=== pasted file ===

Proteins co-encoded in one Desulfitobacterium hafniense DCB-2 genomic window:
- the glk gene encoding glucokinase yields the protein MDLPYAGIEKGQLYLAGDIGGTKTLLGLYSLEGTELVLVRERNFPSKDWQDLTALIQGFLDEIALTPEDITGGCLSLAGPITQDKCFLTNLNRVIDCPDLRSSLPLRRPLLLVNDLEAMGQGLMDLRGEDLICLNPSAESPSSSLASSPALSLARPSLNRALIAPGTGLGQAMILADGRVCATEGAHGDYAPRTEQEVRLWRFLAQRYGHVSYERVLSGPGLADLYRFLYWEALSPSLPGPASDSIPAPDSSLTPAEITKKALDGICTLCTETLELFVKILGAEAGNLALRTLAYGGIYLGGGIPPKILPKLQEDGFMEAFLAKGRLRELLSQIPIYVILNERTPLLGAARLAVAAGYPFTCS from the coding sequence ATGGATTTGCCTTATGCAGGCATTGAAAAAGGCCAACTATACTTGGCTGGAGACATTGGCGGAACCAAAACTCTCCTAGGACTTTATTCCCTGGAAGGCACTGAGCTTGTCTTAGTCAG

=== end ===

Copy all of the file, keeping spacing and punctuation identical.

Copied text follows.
Proteins co-encoded in one Desulfitobacterium hafniense DCB-2 genomic window:
- the glk gene encoding glucokinase yields the protein MDLPYAGIEKGQLYLAGDIGGTKTLLGLYSLEGTELVLVRERNFPSKDWQDLTALIQGFLDEIALTPEDITGGCLSLAGPITQDKCFLTNLNRVIDCPDLRSSLPLRRPLLLVNDLEAMGQGLMDLRGEDLICLNPSAESPSSSLASSPALSLARPSLNRALIAPGTGLGQAMILADGRVCATEGAHGDYAPRTEQEVRLWRFLAQRYGHVSYERVLSGPGLADLYRFLYWEALSPSLPGPASDSIPAPDSSLTPAEITKKALDGICTLCTETLELFVKILGAEAGNLALRTLAYGGIYLGGGIPPKILPKLQEDGFMEAFLAKGRLRELLSQIPIYVILNERTPLLGAARLAVAAGYPFTCS from the coding sequence ATGGATTTGCCTTATGCAGGCATTGAAAAAGGCCAACTATACTTGGCTGGAGACATTGGCGGAACCAAAACTCTCCTAGGACTTTATTCCCTGGAAGGCACTGAGCTTGTCTTAGTCAG